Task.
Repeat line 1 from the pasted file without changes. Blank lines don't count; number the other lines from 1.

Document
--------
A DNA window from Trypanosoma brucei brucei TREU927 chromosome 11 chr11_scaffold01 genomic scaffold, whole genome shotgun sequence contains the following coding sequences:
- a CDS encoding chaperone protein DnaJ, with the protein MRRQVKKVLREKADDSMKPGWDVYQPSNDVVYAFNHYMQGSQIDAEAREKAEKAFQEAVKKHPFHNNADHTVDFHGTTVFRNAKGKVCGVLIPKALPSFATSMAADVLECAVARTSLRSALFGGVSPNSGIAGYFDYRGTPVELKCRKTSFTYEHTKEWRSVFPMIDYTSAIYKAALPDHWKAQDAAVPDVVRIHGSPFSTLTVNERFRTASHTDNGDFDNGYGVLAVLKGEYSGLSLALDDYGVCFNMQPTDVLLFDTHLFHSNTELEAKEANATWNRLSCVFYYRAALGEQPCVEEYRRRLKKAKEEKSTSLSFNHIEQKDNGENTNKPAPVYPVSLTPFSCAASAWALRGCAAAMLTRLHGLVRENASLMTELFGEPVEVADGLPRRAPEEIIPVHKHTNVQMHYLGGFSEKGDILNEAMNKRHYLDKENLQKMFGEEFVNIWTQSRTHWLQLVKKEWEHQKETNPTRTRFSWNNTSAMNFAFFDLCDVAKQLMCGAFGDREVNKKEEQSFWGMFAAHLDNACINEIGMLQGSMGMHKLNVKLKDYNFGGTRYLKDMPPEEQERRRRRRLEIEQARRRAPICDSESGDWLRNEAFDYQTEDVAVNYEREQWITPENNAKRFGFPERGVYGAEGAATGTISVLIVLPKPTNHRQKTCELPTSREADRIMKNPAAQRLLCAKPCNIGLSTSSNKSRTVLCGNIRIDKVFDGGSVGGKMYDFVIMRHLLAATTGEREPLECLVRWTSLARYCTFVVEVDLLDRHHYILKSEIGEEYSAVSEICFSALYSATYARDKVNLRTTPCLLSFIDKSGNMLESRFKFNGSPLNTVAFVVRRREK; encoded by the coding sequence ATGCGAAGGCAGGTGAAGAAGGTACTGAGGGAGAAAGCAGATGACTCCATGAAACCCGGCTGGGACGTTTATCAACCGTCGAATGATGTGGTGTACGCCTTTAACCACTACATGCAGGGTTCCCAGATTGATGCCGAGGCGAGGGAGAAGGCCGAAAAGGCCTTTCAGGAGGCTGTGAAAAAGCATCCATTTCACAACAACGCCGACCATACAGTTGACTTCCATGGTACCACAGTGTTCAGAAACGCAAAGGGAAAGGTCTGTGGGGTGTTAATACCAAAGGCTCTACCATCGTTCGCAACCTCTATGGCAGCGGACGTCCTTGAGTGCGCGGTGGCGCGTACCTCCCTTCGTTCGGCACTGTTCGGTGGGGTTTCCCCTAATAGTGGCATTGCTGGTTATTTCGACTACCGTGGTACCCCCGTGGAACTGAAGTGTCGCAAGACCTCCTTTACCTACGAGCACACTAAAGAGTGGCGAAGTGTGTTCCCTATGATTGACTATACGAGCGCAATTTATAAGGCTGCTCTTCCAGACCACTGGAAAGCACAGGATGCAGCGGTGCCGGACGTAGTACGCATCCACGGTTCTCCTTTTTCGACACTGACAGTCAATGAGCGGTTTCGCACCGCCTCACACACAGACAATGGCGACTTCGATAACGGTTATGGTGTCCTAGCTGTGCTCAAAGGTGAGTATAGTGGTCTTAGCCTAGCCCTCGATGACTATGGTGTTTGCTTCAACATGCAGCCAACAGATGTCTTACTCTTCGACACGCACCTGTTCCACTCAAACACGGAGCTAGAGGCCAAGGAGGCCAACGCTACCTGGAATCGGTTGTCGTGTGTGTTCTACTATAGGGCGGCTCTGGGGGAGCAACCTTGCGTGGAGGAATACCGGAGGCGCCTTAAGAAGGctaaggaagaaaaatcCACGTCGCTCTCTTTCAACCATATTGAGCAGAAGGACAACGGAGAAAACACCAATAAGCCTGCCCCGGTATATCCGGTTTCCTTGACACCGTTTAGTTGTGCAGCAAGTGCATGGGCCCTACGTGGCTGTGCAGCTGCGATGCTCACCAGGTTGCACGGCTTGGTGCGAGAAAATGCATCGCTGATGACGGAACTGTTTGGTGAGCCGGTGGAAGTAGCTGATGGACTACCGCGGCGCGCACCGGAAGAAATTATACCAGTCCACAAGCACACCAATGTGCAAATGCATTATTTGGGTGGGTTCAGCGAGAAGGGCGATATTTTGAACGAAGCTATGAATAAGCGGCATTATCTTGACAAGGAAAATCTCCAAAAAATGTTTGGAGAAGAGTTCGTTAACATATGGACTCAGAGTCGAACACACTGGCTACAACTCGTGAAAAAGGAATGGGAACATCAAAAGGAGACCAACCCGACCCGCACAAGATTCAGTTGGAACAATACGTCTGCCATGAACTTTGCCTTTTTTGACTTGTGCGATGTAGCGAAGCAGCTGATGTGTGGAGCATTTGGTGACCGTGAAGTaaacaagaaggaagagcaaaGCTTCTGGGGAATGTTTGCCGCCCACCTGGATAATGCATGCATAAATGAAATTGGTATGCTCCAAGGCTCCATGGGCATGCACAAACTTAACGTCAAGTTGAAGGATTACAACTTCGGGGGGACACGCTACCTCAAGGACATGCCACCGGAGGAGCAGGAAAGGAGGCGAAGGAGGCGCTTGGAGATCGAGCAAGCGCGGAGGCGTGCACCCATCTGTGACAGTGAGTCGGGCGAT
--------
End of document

A DNA window from Trypanosoma brucei brucei TREU927 chromosome 11 chr11_scaffold01 genomic scaffold, whole genome shotgun sequence contains the following coding sequences: